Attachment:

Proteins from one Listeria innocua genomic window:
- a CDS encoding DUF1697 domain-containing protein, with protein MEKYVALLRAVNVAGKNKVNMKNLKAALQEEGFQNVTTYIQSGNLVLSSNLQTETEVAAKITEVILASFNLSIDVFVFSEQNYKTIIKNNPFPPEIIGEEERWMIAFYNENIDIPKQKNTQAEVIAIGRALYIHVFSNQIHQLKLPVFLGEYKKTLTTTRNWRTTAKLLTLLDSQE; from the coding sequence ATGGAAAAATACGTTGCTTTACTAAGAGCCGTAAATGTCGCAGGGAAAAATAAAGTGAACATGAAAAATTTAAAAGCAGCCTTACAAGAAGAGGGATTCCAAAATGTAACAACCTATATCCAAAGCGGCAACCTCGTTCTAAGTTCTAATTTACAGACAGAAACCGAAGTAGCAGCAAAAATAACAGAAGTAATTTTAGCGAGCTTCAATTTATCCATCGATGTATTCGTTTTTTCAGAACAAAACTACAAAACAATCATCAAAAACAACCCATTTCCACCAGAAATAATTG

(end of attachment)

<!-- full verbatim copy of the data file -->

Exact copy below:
Proteins from one Listeria innocua genomic window:
- a CDS encoding DUF1697 domain-containing protein, with protein MEKYVALLRAVNVAGKNKVNMKNLKAALQEEGFQNVTTYIQSGNLVLSSNLQTETEVAAKITEVILASFNLSIDVFVFSEQNYKTIIKNNPFPPEIIGEEERWMIAFYNENIDIPKQKNTQAEVIAIGRALYIHVFSNQIHQLKLPVFLGEYKKTLTTTRNWRTTAKLLTLLDSQE; from the coding sequence ATGGAAAAATACGTTGCTTTACTAAGAGCCGTAAATGTCGCAGGGAAAAATAAAGTGAACATGAAAAATTTAAAAGCAGCCTTACAAGAAGAGGGATTCCAAAATGTAACAACCTATATCCAAAGCGGCAACCTCGTTCTAAGTTCTAATTTACAGACAGAAACCGAAGTAGCAGCAAAAATAACAGAAGTAATTTTAGCGAGCTTCAATTTATCCATCGATGTATTCGTTTTTTCAGAACAAAACTACAAAACAATCATCAAAAACAACCCATTTCCACCAGAAATAATTG